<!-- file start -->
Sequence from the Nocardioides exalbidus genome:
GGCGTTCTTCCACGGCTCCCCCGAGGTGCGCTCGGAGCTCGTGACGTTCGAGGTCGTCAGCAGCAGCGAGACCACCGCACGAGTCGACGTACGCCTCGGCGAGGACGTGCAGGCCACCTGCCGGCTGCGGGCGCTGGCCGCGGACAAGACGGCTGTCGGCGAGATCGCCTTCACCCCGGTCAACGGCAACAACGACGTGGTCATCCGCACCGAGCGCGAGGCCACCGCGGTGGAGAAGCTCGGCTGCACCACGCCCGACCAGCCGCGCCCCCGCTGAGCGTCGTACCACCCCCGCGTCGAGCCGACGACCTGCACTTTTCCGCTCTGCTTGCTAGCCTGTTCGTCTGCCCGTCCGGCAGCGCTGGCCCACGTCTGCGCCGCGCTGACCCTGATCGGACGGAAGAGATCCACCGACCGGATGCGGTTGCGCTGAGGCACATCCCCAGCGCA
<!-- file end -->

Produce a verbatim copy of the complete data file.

Sequence from the Nocardioides exalbidus genome:
GGCGTTCTTCCACGGCTCCCCCGAGGTGCGCTCGGAGCTCGTGACGTTCGAGGTCGTCAGCAGCAGCGAGACCACCGCACGAGTCGACGTACGCCTCGGCGAGGACGTGCAGGCCACCTGCCGGCTGCGGGCGCTGGCCGCGGACAAGACGGCTGTCGGCGAGATCGCCTTCACCCCGGTCAACGGCAACAACGACGTGGTCATCCGCACCGAGCGCGAGGCCACCGCGGTGGAGAAGCTCGGCTGCACCACGCCCGACCAGCCGCGCCCCCGCTGAGCGTCGTACCACCCCCGCGTCGAGCCGACGACCTGCACTTTTCCGCTCTGCTTGCTAGCCTGTTCGTCTGCCCGTCCGGCAGCGCTGGCCCACGTCTGCGCCGCGCTGACCCTGATCGGACGGAAGAGATCCACCGACCGGATGCGGTTGCGCTGAGGCACATCCCCAGCGCA